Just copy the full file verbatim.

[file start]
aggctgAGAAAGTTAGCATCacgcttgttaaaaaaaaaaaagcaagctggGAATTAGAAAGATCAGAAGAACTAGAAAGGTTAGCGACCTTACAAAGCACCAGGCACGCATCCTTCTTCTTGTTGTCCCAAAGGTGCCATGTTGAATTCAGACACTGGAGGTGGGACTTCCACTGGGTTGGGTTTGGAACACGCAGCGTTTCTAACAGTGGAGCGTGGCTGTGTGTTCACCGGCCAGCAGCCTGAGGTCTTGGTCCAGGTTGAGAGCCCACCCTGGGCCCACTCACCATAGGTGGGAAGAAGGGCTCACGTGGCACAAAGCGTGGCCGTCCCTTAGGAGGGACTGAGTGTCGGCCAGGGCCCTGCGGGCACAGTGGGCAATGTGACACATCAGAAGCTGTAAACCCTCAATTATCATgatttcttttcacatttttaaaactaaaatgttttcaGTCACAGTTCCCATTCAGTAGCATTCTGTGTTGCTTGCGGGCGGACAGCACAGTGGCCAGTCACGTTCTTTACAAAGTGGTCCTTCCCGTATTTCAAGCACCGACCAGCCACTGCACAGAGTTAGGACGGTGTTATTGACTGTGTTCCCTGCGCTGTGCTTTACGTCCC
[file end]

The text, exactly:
aggctgAGAAAGTTAGCATCacgcttgttaaaaaaaaaaaagcaagctggGAATTAGAAAGATCAGAAGAACTAGAAAGGTTAGCGACCTTACAAAGCACCAGGCACGCATCCTTCTTCTTGTTGTCCCAAAGGTGCCATGTTGAATTCAGACACTGGAGGTGGGACTTCCACTGGGTTGGGTTTGGAACACGCAGCGTTTCTAACAGTGGAGCGTGGCTGTGTGTTCACCGGCCAGCAGCCTGAGGTCTTGGTCCAGGTTGAGAGCCCACCCTGGGCCCACTCACCATAGGTGGGAAGAAGGGCTCACGTGGCACAAAGCGTGGCCGTCCCTTAGGAGGGACTGAGTGTCGGCCAGGGCCCTGCGGGCACAGTGGGCAATGTGACACATCAGAAGCTGTAAACCCTCAATTATCATgatttcttttcacatttttaaaactaaaatgttttcaGTCACAGTTCCCATTCAGTAGCATTCTGTGTTGCTTGCGGGCGGACAGCACAGTGGCCAGTCACGTTCTTTACAAAGTGGTCCTTCCCGTATTTCAAGCACCGACCAGCCACTGCACAGAGTTAGGACGGTGTTATTGACTGTGTTCCCTGCGCTGTGCTTTACGTCCC